Besides that led to many bankruptcies of companies of all sizes, fewer income households and closing and cutting many state programs, the debt crisis in Europe took many governments. According to the study of American non-governmental institute Pew Research (done before the electoral defeat of President Nicolas Sarkozy) Europeans have less faith that most of their leaders can cope with economic challenges.
During the study, less than half the inhabitants of many countries have expressed their hope that the decisions of their leaders can help to tackle the crisis. Surprisingly, Poles and Czechs at least believe in the actions of their prime ministers Donald Tusk and Petr Nechas – 25% support in both countries. Followed by Greece and Spain respectively, the former Prime Minister Mariano Lucas Papadimos and Insurance Corporation – 32% and 45% in their favor. On the border are technocrats and former head of the commissioner Mario Monti, the Italian Government with 48% of respondents supporters and British Prime Minister David Cameron – by 51%.
Merkel is the leader
In stark contrast to other Europeans, deploring their leaders, 80% of Germans believe that Chancellor Angela Merkel has done a good job of keeping the economy stable in Germany. Apart receives support from its own citizens, it is admired in other member states where the survey. A large majority of respondents in six of seven other countries expressed their support for her work. Only the Greeks definitely not satisfied with the German leader, only 14 percent give it a positive evaluation. Despite great support to the German leader savings policies, which she insists, are becoming increasingly unpopular. In five of the six countries a majority of respondents say that austerity has gone so far as to have the highest rates in Spain and Britain – 73 and 71 per cent. Only 32% of Poles cuts are excessive. But Europeans are divided on whether to provide financial assistance to the indebted member states. In richer countries more than half the respondents are opposed to their governments to provide funds for rescue packages. As might be expected, poor Europeans consider that everyone in the EU should provide financial assistance.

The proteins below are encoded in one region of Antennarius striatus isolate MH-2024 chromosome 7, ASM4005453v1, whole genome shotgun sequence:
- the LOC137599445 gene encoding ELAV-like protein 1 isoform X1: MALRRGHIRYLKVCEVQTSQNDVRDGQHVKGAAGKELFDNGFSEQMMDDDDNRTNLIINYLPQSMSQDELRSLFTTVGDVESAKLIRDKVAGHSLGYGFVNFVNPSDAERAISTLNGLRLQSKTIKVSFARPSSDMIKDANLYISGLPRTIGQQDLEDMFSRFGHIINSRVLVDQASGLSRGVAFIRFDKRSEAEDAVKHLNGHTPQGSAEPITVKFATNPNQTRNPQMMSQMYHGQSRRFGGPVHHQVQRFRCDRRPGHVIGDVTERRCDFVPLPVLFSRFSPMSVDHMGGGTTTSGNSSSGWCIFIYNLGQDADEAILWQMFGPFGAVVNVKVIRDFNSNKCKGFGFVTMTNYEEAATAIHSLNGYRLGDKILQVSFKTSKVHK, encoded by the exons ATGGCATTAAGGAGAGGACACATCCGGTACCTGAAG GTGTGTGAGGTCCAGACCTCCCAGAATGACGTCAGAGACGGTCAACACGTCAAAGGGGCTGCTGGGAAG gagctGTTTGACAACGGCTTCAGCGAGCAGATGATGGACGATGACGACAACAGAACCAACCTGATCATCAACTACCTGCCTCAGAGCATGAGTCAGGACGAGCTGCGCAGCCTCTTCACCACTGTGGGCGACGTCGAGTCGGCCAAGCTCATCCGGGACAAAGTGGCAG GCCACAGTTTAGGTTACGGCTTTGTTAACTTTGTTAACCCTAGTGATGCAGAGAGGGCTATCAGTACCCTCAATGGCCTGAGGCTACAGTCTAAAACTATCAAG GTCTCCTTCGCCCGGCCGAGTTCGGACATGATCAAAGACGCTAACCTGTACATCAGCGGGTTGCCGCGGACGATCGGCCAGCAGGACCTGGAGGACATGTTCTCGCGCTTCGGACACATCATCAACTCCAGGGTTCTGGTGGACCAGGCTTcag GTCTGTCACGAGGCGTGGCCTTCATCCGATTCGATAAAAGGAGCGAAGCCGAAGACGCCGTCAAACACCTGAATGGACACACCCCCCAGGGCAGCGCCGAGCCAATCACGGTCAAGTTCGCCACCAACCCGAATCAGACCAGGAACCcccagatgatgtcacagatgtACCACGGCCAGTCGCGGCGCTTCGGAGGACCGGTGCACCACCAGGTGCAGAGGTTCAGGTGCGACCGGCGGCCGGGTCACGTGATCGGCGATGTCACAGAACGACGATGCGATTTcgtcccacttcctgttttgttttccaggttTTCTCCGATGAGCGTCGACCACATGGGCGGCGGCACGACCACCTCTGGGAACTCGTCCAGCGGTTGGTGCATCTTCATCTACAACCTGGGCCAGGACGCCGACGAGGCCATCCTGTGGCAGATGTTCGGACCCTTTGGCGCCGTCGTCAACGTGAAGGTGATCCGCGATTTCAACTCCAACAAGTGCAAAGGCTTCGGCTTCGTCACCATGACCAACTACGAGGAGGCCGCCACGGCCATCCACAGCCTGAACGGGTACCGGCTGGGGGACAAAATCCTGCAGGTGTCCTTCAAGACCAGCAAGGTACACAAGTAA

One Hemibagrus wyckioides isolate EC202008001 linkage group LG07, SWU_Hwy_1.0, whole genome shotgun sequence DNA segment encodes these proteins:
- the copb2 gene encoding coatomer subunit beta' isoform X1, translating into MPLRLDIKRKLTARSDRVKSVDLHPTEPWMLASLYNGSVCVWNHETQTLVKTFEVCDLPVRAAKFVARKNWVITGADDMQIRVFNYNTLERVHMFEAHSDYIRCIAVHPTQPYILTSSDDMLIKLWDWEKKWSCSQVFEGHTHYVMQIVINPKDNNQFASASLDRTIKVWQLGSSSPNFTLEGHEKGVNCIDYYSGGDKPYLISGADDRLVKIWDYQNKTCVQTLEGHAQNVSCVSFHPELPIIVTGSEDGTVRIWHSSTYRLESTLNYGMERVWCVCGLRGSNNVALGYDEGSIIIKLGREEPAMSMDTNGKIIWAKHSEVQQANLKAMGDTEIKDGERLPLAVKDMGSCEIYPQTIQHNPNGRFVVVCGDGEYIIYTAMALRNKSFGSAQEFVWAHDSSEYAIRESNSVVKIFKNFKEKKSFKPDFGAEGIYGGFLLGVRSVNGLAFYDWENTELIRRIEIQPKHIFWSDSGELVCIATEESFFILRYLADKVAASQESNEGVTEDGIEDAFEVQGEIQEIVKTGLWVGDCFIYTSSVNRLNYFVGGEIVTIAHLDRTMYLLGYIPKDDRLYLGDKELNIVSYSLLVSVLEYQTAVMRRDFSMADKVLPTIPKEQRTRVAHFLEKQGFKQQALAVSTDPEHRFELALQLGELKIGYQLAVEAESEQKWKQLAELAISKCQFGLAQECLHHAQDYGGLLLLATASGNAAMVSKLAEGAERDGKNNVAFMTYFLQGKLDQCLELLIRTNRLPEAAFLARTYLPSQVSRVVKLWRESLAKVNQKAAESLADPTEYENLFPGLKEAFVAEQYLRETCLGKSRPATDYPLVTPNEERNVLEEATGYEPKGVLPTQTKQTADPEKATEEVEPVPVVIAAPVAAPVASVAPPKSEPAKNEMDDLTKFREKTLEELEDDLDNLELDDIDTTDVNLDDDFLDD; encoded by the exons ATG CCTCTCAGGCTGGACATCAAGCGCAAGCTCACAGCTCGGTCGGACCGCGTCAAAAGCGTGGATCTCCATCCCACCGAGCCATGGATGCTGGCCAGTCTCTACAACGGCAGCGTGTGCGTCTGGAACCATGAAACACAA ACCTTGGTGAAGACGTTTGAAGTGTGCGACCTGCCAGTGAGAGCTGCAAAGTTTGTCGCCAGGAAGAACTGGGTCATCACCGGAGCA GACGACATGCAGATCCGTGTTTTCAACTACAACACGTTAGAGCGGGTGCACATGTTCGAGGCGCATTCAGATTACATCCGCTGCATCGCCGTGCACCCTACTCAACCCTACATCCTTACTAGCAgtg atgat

At a time when the European Union is facing its greatest challenge, it appears that it is divided into various, sometimes contradictory elements. These divisions are not always identified as expected. Germans as they were alone in their satisfaction with the economic situation and the impact of European integration in the country. In contrast, their views on political issues do not differ seriously from that of other respondents. In many ways the Greeks are those who are most isolated in Europe. Public sentiment in Germany are significantly more positive than the rest of Europe. Unsurprisingly the biggest pessimists about the future of their country among Europeans are Greeks who are the biggest critics of European integration.
Although no clear division of opinion between southern and northern nations for the crisis, Britain, France and Germany are unwilling to finance leveraged Southerners, as they say the Greeks, Italians and Spaniards are the most lazy and corrupt. Most respondents in Italy and Spain actually recognize that this is true.